Berbix empowers companies to confidently answer the question: “Are you who you say you are?” through ID verification and proprietary fraud detection technology. Our customers embed one of our client SDKs in their apps in order to use the Berbix verification flow, which looks like this:
First, imagine if all the frontend SDKs were built in a traditional manner where each contains all the logic to render the whole verification flow. In this scenario, if we wanted to do something as simple as adding a new button to a page, we’d need to make a code change in every single one of our SDKs. This approach is not only tedious and time consuming, but also error-prone and a maintainability nightmare. At the same time, we need to maintain the native and wrapper SDKs mentioned above in order to ensure that customers with a wide variety of tech stacks can integrate easily with Berbix.
In order to solve this challenge we employ a technique called Backend-Driven Frontend, also known as Server-Driven UI. In this paradigm, the backend tells the frontend what it needs to render at each step. All the frontend knows how to do is build screens from a set of UI components. It has no inherent ID verification logic built in and knows nothing about the overall Berbix flow.
In order to have the backend tell the frontend what it needs to render, the two systems need to agree on a shared language to communicate about UI components. We call this our directive language. When the client SDK starts up it makes a request to the Berbix backend, which will respond with a directive that tells the client SDK how to behave.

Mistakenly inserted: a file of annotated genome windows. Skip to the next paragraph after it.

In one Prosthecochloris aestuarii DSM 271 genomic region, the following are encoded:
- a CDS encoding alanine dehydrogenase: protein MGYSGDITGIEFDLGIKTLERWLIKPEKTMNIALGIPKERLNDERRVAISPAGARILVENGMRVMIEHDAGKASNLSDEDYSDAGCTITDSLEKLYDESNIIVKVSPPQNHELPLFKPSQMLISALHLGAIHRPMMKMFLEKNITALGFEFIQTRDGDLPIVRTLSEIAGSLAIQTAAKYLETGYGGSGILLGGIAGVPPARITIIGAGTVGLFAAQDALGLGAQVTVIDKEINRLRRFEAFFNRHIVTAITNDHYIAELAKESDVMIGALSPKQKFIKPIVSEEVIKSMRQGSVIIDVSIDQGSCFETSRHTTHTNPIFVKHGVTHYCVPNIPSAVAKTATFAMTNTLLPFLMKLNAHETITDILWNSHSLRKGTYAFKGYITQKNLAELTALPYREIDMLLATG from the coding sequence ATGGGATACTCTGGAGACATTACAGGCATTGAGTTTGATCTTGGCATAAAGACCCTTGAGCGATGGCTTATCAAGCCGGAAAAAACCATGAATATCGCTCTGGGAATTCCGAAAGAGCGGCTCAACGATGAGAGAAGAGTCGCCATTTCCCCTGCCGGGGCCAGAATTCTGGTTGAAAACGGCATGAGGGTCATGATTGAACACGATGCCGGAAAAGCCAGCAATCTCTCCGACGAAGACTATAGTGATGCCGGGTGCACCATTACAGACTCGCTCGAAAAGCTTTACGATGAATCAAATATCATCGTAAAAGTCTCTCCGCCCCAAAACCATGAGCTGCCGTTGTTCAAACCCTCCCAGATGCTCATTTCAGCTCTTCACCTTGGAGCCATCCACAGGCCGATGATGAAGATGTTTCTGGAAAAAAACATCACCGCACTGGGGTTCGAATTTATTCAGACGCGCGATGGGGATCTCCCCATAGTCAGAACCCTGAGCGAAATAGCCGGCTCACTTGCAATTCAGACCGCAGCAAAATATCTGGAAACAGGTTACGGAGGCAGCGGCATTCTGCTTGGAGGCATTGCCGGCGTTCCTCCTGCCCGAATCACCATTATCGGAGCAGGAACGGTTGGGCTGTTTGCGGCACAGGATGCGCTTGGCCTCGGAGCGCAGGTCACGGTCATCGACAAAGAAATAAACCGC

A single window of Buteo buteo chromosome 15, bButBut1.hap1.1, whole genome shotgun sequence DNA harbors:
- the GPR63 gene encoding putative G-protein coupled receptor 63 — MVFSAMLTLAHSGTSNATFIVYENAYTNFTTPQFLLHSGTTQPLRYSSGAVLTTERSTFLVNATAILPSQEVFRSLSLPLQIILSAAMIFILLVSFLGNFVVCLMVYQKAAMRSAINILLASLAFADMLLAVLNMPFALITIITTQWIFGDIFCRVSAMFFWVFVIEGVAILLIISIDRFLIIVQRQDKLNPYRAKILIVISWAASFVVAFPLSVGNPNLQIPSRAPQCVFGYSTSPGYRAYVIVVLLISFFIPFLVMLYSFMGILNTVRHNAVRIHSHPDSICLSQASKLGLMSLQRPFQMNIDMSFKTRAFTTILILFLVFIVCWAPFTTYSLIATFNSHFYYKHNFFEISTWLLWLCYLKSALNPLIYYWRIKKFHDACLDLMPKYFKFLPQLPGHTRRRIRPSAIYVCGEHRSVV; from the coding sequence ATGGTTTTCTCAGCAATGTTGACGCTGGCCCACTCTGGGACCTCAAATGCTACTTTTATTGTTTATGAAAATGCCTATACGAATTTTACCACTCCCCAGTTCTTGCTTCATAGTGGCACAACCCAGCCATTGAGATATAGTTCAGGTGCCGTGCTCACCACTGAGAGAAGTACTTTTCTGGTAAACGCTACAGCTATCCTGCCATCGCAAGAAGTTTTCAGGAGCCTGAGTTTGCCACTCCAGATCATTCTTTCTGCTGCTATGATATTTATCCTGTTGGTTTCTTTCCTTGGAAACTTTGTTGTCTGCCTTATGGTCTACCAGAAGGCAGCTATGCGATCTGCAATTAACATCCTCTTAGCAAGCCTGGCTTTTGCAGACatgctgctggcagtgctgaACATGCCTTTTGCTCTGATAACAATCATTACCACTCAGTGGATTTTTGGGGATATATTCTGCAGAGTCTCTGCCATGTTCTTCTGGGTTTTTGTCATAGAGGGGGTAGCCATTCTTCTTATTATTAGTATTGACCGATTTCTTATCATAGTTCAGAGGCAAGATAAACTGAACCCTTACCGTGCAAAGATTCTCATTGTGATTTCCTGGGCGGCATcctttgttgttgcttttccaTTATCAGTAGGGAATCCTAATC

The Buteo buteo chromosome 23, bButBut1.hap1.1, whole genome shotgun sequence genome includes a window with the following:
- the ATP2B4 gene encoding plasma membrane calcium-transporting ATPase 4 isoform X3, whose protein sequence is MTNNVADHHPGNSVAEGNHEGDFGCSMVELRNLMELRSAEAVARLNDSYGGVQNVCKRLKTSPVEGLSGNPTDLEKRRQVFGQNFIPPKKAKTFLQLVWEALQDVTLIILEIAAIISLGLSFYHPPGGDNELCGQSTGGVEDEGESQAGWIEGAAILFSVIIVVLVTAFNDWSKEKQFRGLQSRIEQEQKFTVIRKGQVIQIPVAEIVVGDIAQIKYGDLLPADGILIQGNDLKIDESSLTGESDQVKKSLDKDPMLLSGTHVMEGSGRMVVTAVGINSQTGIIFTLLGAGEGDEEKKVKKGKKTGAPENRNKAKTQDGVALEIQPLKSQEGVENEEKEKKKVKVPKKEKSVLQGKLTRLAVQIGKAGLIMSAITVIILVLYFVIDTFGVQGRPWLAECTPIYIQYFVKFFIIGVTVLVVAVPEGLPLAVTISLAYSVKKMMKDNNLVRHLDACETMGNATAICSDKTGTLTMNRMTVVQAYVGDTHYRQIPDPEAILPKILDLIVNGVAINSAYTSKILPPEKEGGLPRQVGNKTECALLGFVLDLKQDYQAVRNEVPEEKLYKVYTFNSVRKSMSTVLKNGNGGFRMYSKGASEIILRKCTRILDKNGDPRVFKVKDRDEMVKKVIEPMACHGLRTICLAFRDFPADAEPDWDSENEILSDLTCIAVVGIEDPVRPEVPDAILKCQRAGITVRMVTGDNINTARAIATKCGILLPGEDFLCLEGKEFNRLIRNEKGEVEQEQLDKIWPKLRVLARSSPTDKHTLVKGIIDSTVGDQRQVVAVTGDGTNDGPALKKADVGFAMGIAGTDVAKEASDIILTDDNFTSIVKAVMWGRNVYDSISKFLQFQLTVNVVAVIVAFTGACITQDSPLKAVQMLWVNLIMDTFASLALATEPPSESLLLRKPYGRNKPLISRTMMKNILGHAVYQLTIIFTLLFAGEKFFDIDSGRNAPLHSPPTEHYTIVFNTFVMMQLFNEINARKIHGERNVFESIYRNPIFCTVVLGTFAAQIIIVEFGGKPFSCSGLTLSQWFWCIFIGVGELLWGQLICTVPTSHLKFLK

A simplified version of our directive language is presented below. One of the key units of a directive is a Screen, which can be represented as the following:
In the example below, we can see the directive that the backend would send to the SDK to render a screen that asks the user to upload the back of their ID.
components array (line 3) describes the UI components that should be laid out on the screen from top to bottom. Below the ‘Back of ID’ text you can see the breadcrumb component, which shows the user’s progress through the verification flow. Line 25 shows an example of how a directive indicates what should happen when a button is pressed. We’ll explore that more in the next section.
Now imagine we wanted to change the above page to have a smaller icon, change the text, and change the action that occurs when the button is clicked. With this system in place, all we need to do is edit the directive on the backend. All of our client-facing experiences will be immediately updated without having to update the SDKs and wait for our customers to upgrade their integrations.
Next, let’s explore how a directive tells the frontend how it should handle a user action like clicking a button or taking a photo. Line 23 of the code snippet in the previous section shows a button component with a field called
target string represents an action that should be carried out when the user clicks the button. Our directive language defines 4 action types.
A fetch action has the form of
action:fetch:name_of_directive. When the frontend encounters a fetch action, it will make a request to the backend to get a new directive.
A submit action has the form
action:submit. This will submit any information that the backend needs to complete the current directive. For example, for a directive that asks the frontend to capture the back of the ID, the frontend would have to submit a photo to the backend to complete the directive. Upon triggering a submit action, the backend will respond with a new directive.
A capture action has the form of